3. Ed Davies says:

    The problem is not subtle differences. The problem is that people just don’t care whether they actually implement HTTP or only something which uses port 80 and superficially looks a bit like HTTP:


    Kurt Cagel: “Yet if you assume idempotency (and hence non-destructive PUTs and revisional content)…”

    I think you misunderstand the word “idempotency”. From

    “Idempotence (…) is the property of certain operations in mathematics and computer science, that they can be applied multiple times without changing the result beyond the initial application.”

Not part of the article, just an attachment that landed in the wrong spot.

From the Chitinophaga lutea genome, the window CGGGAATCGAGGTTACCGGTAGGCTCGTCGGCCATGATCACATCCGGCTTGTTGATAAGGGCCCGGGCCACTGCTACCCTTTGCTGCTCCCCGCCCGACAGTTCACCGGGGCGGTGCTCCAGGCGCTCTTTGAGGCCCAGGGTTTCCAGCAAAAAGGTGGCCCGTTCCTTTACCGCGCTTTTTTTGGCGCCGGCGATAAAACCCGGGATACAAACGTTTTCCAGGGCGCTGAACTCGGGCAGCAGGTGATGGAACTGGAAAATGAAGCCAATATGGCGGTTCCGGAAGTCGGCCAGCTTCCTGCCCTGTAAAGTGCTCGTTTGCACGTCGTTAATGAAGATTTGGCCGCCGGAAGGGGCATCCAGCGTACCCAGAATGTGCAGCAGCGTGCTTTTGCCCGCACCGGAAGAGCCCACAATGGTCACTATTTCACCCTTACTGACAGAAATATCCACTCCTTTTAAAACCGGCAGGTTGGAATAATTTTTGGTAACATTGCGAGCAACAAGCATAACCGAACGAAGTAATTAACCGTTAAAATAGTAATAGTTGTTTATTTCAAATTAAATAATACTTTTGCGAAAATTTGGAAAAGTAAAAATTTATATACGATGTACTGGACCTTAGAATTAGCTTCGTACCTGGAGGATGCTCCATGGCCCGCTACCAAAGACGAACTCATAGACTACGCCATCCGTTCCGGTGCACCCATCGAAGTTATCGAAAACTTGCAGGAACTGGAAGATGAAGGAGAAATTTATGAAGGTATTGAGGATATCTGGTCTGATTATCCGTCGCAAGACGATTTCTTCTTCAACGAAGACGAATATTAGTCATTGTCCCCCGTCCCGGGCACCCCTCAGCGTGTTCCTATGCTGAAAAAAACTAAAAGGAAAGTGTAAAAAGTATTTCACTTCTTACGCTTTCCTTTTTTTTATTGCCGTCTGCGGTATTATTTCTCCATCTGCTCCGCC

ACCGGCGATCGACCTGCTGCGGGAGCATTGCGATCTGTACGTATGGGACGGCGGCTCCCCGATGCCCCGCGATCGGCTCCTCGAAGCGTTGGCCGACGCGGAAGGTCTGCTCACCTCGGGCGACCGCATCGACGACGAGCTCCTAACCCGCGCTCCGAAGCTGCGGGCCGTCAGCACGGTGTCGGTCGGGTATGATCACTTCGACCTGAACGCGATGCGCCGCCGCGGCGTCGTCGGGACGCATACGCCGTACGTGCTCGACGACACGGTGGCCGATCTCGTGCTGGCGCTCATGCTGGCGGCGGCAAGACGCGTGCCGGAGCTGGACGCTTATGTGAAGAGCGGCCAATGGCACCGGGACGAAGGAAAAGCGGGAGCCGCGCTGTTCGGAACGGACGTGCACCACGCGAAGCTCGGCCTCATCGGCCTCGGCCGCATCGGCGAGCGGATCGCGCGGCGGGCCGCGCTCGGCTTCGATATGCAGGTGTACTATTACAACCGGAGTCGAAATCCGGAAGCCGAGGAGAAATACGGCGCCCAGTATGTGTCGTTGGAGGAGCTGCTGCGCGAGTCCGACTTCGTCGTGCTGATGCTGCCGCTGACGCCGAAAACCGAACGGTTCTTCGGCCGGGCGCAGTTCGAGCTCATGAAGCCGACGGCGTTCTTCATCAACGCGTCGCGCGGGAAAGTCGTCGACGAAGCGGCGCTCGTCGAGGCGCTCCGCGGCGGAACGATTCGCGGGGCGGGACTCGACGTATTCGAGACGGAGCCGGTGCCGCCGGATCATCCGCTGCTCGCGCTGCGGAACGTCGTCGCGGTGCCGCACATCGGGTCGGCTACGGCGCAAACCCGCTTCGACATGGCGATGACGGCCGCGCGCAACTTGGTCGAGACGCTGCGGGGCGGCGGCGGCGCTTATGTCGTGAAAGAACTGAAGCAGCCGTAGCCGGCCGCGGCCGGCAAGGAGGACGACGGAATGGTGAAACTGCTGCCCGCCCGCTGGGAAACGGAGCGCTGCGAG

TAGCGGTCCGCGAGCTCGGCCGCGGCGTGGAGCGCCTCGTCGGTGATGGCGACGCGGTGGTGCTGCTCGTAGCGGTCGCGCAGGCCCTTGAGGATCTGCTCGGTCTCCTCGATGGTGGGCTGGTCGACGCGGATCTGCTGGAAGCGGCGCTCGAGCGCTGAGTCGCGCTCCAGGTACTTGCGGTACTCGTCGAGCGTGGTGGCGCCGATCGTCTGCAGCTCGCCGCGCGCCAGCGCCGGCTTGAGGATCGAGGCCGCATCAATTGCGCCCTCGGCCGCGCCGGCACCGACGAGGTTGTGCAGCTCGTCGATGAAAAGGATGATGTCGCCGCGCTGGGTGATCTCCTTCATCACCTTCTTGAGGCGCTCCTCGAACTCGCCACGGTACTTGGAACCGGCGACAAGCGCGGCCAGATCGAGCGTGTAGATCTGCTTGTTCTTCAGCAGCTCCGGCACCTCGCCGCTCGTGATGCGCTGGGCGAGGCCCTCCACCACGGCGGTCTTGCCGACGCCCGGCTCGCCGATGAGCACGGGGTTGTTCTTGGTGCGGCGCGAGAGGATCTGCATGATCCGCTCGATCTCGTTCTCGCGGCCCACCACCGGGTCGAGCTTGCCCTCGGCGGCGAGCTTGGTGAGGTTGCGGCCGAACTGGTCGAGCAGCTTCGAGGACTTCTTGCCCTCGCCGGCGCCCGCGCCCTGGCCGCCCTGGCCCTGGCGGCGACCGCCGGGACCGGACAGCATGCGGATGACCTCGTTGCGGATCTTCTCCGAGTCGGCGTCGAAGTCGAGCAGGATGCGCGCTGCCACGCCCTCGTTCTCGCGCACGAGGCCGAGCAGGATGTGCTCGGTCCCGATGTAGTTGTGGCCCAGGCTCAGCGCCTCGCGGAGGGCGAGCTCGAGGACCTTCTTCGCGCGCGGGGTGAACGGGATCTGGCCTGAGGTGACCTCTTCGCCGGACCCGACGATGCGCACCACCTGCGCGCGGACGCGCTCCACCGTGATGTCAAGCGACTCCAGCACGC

PUT can be destructive yet idempotent. The point is that if you do the PUT two or more times it has the same effect as only doing it once. If a system creates new revisions (and mints new revision URIs) for each PUT operation even if the representation put is the same then the operation is not idempotent. If it simply overwrites the resource with the given URI then it may well be.

  4. This PUT problem becomes easier if the representation is self-documenting.

    Your XML example of a country code doesn’t actually contain any URLs, so the application needs to know how to construct them. Why not just include the URL in the XML? After all, this is how it’s done in HTML and ATOM. This way the application doesn’t need to know how to construct urls, only how to follow links. The application still needs to know enough about the resource representations to know where the links are, but it doesn’t need to know how to construct links according to your (possibly changing) scheme.